Query Critique 38

Coby married a man who ought to be dead—and he’s starting to regret saying ‘I do.’ This is a good hook. It did sort of set up expectations for something speculative fiction, but that may just be my reader’s bias because I gravitate towards spec fic.

The night Coby pulled Jimmy, half-dead at seventeen, out of a seedy back-alley, everyone told him not to get attached. They said Jimmy was going to break his heart. But he told them he could handle Jimmy. After all, fate brought them together when Jimmy needed a friend the most. And for the last ten years, despite all of the hell Jimmy’s gone through, Coby’s never given up. My one complaint with this is that I feel like it uses Jimmy’s name a lot. Obviously you have to avoid pronoun confusion. But it’s like when you say a word a bunch of times and it loses meaning. Or maybe that’s just me.

Coby made a promise to Jimmy when they got married: he’d stand by him, give him a family, and never leave him.  But when Jimmy has an atomic meltdown at work, gets admitted to the psych ward, and loses his job, Coby, the man who swore he had no breaking point, breaks.

When Jimmy is released from psych, a vicious cycle begins: Jimmy refuses to stay on his meds and starts falling back into drugs.  Coby isn’t sure anymore if his obligation is strong enough to make things work.  But with Jimmy off his meds and back-peddling into addiction, Coby is about to admit that everyone was right.

RESCUE ME is LGBT, dual POV, Commercial Fiction, complete at 82,000 words with series potential. I don’t know that you really need to specify commercial fiction or LGBT (though you can). I’d maybe say adult contemporary instead. As far as the dual POV, there’s nothing in the synopsis to suggest that it’s told from the POV of anyone besides Coby because the query essentially tells everything from Coby’s point of view. My short story ‘Anguish’ was published in Winter’s Regret by Elephant Bookshelf Press in 2014.  Thank you for your time and consideration.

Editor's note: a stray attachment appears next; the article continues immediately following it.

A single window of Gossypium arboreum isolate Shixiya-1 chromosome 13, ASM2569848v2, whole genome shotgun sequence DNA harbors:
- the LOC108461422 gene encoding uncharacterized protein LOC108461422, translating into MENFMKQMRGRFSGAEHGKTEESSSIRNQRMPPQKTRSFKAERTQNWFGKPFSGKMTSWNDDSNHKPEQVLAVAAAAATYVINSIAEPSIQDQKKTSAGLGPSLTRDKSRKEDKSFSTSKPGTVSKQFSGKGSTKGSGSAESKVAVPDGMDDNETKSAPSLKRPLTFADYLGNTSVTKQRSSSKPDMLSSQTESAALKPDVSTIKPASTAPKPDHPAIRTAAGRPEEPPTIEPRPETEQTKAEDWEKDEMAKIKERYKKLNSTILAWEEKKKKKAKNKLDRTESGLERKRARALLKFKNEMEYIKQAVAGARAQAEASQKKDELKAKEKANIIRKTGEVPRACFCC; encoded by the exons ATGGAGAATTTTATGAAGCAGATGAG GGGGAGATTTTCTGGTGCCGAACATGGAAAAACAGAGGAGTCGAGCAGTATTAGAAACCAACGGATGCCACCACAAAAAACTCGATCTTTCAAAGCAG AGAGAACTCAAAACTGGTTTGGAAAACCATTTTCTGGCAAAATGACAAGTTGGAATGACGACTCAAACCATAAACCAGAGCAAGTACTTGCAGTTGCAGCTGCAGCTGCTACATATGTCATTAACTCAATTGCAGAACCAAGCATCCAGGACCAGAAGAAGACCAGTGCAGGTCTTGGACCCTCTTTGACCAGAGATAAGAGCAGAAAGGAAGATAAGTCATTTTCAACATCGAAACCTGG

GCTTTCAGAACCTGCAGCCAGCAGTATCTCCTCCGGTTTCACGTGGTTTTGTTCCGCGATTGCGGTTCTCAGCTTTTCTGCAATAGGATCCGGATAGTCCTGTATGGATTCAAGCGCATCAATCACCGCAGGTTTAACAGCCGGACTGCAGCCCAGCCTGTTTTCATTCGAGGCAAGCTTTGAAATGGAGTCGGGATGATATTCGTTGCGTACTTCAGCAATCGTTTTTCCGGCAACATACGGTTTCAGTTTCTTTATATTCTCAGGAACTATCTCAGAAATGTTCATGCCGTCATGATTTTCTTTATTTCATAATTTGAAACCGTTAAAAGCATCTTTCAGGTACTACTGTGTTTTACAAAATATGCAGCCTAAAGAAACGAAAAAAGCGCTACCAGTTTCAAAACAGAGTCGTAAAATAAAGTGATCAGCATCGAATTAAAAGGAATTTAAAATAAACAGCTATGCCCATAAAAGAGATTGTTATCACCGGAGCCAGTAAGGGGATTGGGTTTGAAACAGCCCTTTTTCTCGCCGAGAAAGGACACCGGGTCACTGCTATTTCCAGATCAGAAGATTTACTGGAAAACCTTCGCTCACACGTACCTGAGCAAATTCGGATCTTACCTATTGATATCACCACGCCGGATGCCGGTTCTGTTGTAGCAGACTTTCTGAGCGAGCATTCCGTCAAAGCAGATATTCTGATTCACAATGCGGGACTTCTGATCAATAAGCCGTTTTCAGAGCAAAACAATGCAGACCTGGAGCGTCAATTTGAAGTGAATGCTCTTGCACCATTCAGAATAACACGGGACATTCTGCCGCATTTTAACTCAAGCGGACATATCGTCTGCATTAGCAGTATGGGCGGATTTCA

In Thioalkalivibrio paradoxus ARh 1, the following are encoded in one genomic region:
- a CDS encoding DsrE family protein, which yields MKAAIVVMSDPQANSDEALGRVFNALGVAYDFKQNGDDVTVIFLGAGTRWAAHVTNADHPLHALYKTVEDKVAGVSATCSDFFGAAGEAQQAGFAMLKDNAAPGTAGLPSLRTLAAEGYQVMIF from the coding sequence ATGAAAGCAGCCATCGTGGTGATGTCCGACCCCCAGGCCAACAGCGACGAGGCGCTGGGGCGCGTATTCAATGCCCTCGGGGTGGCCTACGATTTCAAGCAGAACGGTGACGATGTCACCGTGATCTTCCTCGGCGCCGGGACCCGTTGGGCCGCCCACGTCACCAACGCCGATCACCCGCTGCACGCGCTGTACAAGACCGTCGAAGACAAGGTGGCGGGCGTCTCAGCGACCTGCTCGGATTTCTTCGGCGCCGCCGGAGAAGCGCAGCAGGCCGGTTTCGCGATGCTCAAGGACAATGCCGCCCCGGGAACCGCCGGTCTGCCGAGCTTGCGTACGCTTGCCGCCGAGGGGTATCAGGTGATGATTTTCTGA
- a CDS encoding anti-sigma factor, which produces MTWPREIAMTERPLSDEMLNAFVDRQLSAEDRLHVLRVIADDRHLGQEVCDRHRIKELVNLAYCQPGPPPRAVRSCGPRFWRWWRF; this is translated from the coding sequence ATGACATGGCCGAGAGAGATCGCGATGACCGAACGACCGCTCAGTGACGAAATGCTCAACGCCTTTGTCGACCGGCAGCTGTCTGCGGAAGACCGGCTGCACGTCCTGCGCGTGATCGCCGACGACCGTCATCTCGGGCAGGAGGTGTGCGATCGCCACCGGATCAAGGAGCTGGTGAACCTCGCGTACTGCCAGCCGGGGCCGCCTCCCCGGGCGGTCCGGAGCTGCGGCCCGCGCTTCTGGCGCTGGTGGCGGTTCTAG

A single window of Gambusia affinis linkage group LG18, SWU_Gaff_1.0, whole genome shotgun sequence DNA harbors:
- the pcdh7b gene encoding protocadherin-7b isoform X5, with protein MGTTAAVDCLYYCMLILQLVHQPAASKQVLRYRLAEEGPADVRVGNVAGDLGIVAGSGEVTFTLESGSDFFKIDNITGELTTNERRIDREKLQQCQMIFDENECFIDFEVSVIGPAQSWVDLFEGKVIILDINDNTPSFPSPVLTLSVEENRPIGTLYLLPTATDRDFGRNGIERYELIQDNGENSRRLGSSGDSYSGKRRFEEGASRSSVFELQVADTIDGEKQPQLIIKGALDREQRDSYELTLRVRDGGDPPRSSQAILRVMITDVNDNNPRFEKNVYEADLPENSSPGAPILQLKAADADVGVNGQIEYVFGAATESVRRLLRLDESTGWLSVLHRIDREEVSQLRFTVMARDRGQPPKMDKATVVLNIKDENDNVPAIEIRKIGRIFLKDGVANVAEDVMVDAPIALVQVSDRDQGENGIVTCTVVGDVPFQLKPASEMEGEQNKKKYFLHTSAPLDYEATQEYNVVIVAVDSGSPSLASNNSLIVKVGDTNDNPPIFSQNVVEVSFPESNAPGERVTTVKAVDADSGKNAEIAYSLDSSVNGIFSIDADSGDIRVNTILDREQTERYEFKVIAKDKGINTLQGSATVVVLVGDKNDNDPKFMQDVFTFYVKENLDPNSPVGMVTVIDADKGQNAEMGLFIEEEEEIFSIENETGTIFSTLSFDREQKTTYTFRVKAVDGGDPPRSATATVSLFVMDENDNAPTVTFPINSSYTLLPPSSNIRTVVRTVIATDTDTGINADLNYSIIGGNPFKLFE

Breaking Point

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3 thoughts on “Query Critique 38

  1. Hi Kyra,

    Thanks for this amazing blog! So helpful if you are at the query-writing stage. If your novel has dual POV, like the one above, is it necessary to indicate this in the query? Recently I read that it’s best to present the query concisely from the POV of one character (the primary). If I do that, is it jarring to then mention that there are two viewpoints?

    When I try to include both viewpoints in my pitch paragraph, it gets too wordy and bulky, though the alternating voices–one male and one female–are important to the book.

    Thanks!

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